What I liked less. Some of the actors can’t sing. I know that the singing was recorded live and not dubbed later, it means that the actors’ shortcomings are highlighted. Russell Crowe’s voice is too high and too thin; Hugh Jackman overall was good but not all the time; I didn’t like the actor who played Marius (although I loved the one who played Eponine). Lots of reviewers’ praise for Anne Hathaway, I thought she over-acted in I Dreamed a Dream. Didn’t like the Barricade. On stage it was an imposing monster, on film it was a stack of abandoned furniture on a street corner, hardly important when it came support le revolution (though may be, that was the point). I read a review that called it Occupy Paris. Remembering that the original London production was hammered by the critics, it’s kind of auspicious that the film version is experiencing some of the same bashing.

All criticism aside, I’m glad I watched it but I’m also glad I watched it at home. There are simply too many well loved songs to sing or hum along, it would have been embarrassing in a cinema. Fantine’s I Dreamed a Dream, Valjean’s Who am I, Master of the House, Eponine’s On My Own, when little Gavroche started the first line of Do You Hear the People Sing, and of course Empty Chairs at Empty Tables. At the end, it’s the music that carried the film, just like it did on stage. At every stage performance I’ve been to, there is hardly a microsecond’s pause between the last note of the epilogue sung by the company and the audience leaping to their feet in applause. I wanted to do that after the same moment in the film too.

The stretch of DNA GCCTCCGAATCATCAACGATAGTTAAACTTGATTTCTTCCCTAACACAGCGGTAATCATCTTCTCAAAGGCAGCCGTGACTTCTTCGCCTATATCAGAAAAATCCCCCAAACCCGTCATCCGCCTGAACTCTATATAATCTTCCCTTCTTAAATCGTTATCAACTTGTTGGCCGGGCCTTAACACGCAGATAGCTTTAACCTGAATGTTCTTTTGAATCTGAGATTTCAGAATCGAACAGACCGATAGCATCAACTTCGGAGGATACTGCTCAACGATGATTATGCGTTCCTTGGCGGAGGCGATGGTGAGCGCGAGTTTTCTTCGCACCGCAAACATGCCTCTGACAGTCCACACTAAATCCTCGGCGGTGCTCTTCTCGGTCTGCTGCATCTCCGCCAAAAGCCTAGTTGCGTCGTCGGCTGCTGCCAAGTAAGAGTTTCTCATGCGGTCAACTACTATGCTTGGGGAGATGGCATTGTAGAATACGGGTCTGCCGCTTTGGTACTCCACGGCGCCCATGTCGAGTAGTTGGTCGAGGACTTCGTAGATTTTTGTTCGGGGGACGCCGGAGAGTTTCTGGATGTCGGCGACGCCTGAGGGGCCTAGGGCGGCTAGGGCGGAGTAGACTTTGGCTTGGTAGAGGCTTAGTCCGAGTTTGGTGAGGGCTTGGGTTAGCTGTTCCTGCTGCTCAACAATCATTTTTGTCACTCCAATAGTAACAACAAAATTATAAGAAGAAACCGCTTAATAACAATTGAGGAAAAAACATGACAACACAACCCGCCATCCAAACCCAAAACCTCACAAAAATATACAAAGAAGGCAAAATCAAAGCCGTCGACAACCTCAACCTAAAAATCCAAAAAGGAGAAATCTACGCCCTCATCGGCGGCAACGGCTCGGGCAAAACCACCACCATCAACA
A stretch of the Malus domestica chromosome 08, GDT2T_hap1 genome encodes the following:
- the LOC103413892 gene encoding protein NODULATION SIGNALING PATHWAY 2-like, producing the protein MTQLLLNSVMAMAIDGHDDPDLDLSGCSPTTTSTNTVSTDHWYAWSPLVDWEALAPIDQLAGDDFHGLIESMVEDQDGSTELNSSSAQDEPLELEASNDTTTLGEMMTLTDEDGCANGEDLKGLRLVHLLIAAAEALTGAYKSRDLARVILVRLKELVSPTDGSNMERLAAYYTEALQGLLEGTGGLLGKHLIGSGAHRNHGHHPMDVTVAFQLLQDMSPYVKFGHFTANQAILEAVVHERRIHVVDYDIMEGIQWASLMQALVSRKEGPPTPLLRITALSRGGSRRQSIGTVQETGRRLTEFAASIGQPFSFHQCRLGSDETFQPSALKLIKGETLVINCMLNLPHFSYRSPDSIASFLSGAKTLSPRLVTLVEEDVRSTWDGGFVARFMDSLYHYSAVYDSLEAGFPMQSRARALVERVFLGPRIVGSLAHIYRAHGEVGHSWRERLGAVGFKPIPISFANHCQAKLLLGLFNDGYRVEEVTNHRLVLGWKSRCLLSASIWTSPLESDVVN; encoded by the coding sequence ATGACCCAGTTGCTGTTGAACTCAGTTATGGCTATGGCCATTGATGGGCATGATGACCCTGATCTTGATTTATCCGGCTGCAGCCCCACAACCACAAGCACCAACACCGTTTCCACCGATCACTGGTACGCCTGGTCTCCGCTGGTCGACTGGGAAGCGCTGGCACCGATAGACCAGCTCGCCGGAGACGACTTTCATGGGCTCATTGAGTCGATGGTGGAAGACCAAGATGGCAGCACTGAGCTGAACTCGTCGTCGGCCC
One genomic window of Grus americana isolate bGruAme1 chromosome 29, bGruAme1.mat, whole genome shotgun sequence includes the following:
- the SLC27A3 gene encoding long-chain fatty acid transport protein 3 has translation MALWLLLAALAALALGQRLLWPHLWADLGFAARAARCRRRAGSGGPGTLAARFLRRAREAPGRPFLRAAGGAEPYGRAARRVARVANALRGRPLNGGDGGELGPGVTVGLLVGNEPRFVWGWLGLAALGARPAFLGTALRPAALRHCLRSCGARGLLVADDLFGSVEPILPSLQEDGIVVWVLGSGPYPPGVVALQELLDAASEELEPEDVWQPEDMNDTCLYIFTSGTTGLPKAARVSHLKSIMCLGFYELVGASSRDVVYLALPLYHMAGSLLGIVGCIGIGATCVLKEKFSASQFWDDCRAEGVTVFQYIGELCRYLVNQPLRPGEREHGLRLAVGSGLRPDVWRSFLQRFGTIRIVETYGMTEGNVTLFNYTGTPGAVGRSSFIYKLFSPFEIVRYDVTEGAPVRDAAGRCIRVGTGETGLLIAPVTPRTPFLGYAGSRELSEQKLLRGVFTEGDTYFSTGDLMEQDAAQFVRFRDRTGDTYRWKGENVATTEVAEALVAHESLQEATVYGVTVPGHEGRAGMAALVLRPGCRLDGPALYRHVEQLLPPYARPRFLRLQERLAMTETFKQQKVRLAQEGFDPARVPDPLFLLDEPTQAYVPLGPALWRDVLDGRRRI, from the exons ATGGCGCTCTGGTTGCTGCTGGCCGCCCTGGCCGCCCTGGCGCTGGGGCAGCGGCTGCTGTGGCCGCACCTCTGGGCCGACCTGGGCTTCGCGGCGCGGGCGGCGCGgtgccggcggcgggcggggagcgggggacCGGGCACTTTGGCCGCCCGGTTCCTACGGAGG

Then again, what I really want to do is to watch the 10 year anniversary concert again. Colm Wilkinson. Michael Ball. Lea Salonga. 17 international Valjeans. Whoa.

matilda the musical

I never read Roald Dahl’s book, but I can guess at its quirkiness. I’ve been wanting to see Matilda the Musical for a while. It’s too popular to be in the special offer in May, and somehow mm and I couldn’t find the time for it when she was here. But nevertheless, I managed to get a ticket for myself. No, it’s not the same, watching a musical on my own, can’t be helped.

I had a good seat, upper circle second row aisle seat. Full house tonight, a good mix of adults and children. Worth the ticket price, doubled and tripled. Absolutely fantastic show — the kids were just naughty enough to be endearing, the adults despicable caricatures, the story moving without the emotional blackmail that goes with this sort of tale. And oh, Lara Wollington as Matilda tonight really shone. Like everyone in the house, I was entranced by her story of the acrobat and the escapologist (kudos to the sound and lighting effect, there was one scary bit when I was scared too). No big huge production number, all the songs were great. The highlights were Naughty and When I Grow Up.